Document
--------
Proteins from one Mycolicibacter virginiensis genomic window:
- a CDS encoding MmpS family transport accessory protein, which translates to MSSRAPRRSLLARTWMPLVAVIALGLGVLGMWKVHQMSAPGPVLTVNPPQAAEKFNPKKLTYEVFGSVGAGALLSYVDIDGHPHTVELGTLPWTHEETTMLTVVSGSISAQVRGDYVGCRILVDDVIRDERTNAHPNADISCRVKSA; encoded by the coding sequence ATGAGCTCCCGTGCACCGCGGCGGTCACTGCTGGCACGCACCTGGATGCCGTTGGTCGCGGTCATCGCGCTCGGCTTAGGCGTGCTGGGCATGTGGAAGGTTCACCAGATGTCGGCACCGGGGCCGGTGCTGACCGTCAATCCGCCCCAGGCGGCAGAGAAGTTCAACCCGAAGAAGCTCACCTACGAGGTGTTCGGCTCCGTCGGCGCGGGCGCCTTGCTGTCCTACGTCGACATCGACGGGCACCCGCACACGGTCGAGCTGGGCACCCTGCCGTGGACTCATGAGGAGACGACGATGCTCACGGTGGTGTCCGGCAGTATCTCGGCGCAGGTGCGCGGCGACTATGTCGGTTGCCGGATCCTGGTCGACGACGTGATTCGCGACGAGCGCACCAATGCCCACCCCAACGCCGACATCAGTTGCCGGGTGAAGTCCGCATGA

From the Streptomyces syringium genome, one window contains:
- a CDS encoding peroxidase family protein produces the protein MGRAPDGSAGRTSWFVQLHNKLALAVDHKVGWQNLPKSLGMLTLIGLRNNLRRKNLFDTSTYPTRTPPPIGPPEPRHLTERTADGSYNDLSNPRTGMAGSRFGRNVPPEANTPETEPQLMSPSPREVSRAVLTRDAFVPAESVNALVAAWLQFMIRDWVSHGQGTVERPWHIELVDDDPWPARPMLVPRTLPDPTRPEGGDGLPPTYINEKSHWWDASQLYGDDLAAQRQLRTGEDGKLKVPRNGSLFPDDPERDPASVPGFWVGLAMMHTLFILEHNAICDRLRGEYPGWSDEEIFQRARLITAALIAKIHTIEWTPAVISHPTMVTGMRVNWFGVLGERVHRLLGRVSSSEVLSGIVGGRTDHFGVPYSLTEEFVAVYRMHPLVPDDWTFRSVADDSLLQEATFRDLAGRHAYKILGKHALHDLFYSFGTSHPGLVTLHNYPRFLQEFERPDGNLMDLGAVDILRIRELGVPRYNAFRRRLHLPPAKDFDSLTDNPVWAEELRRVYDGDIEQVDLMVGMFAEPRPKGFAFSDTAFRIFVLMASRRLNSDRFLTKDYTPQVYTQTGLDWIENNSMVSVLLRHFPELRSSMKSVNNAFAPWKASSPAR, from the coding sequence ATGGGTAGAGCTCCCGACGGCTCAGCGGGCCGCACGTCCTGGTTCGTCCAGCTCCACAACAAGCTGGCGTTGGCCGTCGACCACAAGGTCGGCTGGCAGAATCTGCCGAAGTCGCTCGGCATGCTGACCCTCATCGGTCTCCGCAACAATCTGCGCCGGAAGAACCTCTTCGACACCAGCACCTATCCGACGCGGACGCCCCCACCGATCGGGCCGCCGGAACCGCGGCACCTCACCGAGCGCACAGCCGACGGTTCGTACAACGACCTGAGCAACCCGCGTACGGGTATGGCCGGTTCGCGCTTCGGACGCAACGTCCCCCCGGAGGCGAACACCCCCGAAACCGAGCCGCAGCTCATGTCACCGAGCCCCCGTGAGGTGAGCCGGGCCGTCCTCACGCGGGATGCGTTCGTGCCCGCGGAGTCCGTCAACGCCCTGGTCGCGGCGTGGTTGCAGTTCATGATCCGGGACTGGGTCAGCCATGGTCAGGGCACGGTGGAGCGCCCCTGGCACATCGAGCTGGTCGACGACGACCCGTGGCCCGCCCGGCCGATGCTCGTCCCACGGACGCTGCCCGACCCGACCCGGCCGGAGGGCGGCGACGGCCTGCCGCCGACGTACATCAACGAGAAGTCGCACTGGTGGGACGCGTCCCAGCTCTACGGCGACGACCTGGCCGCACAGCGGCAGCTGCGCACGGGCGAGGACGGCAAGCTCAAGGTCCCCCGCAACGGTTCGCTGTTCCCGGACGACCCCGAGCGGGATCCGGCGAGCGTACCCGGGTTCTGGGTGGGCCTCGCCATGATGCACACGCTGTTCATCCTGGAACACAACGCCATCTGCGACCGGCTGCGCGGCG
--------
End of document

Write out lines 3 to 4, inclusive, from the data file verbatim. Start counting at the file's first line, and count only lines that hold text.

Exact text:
From the Streptomyces syringium genome, one window contains:
- a CDS encoding peroxidase family protein produces the protein MGRAPDGSAGRTSWFVQLHNKLALAVDHKVGWQNLPKSLGMLTLIGLRNNLRRKNLFDTSTYPTRTPPPIGPPEPRHLTERTADGSYNDLSNPRTGMAGSRFGRNVPPEANTPETEPQLMSPSPREVSRAVLTRDAFVPAESVNALVAAWLQFMIRDWVSHGQGTVERPWHIELVDDDPWPARPMLVPRTLPDPTRPEGGDGLPPTYINEKSHWWDASQLYGDDLAAQRQLRTGEDGKLKVPRNGSLFPDDPERDPASVPGFWVGLAMMHTLFILEHNAICDRLRGEYPGWSDEEIFQRARLITAALIAKIHTIEWTPAVISHPTMVTGMRVNWFGVLGERVHRLLGRVSSSEVLSGIVGGRTDHFGVPYSLTEEFVAVYRMHPLVPDDWTFRSVADDSLLQEATFRDLAGRHAYKILGKHALHDLFYSFGTSHPGLVTLHNYPRFLQEFERPDGNLMDLGAVDILRIRELGVPRYNAFRRRLHLPPAKDFDSLTDNPVWAEELRRVYDGDIEQVDLMVGMFAEPRPKGFAFSDTAFRIFVLMASRRLNSDRFLTKDYTPQVYTQTGLDWIENNSMVSVLLRHFPELRSSMKSVNNAFAPWKASSPAR, from the coding sequence ATGGGTAGAGCTCCCGACGGCTCAGCGGGCCGCACGTCCTGGTTCGTCCAGCTCCACAACAAGCTGGCGTTGGCCGTCGACCACAAGGTCGGCTGGCAGAATCTGCCGAAGTCGCTCGGCATGCTGACCCTCATCGGTCTCCGCAACAATCTGCGCCGGAAGAACCTCTTCGACACCAGCACCTATCCGACGCGGACGCCCCCACCGATCGGGCCGCCGGAACCGCGGCACCTCACCGAGCGCACAGCCGACGGTTCGTACAACGACCTGAGCAACCCGCGTACGGGTATGGCCGGTTCGCGCTTCGGACGCAACGTCCCCCCGGAGGCGAACACCCCCGAAACCGAGCCGCAGCTCATGTCACCGAGCCCCCGTGAGGTGAGCCGGGCCGTCCTCACGCGGGATGCGTTCGTGCCCGCGGAGTCCGTCAACGCCCTGGTCGCGGCGTGGTTGCAGTTCATGATCCGGGACTGGGTCAGCCATGGTCAGGGCACGGTGGAGCGCCCCTGGCACATCGAGCTGGTCGACGACGACCCGTGGCCCGCCCGGCCGATGCTCGTCCCACGGACGCTGCCCGACCCGACCCGGCCGGAGGGCGGCGACGGCCTGCCGCCGACGTACATCAACGAGAAGTCGCACTGGTGGGACGCGTCCCAGCTCTACGGCGACGACCTGGCCGCACAGCGGCAGCTGCGCACGGGCGAGGACGGCAAGCTCAAGGTCCCCCGCAACGGTTCGCTGTTCCCGGACGACCCCGAGCGGGATCCGGCGAGCGTACCCGGGTTCTGGGTGGGCCTCGCCATGATGCACACGCTGTTCATCCTGGAACACAACGCCATCTGCGACCGGCTGCGCGGCG